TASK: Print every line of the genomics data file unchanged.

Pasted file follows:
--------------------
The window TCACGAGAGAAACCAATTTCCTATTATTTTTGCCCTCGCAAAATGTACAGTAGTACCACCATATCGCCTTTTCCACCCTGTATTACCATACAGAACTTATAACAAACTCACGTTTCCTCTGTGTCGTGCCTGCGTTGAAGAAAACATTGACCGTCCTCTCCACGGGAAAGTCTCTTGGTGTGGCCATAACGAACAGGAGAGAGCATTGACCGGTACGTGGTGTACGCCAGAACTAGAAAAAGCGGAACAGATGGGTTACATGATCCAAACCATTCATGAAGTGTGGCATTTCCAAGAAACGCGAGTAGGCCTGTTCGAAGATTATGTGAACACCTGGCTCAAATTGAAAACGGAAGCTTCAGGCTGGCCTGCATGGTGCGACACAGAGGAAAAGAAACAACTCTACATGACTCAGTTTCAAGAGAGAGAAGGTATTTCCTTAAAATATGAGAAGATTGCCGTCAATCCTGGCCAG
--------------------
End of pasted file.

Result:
The window TCACGAGAGAAACCAATTTCCTATTATTTTTGCCCTCGCAAAATGTACAGTAGTACCACCATATCGCCTTTTCCACCCTGTATTACCATACAGAACTTATAACAAACTCACGTTTCCTCTGTGTCGTGCCTGCGTTGAAGAAAACATTGACCGTCCTCTCCACGGGAAAGTCTCTTGGTGTGGCCATAACGAACAGGAGAGAGCATTGACCGGTACGTGGTGTACGCCAGAACTAGAAAAAGCGGAACAGATGGGTTACATGATCCAAACCATTCATGAAGTGTGGCATTTCCAAGAAACGCGAGTAGGCCTGTTCGAAGATTATGTGAACACCTGGCTCAAATTGAAAACGGAAGCTTCAGGCTGGCCTGCATGGTGCGACACAGAGGAAAAGAAACAACTCTACATGACTCAGTTTCAAGAGAGAGAAGGTATTTCCTTAAAATATGAGAAGATTGCCGTCAATCCTGGCCAG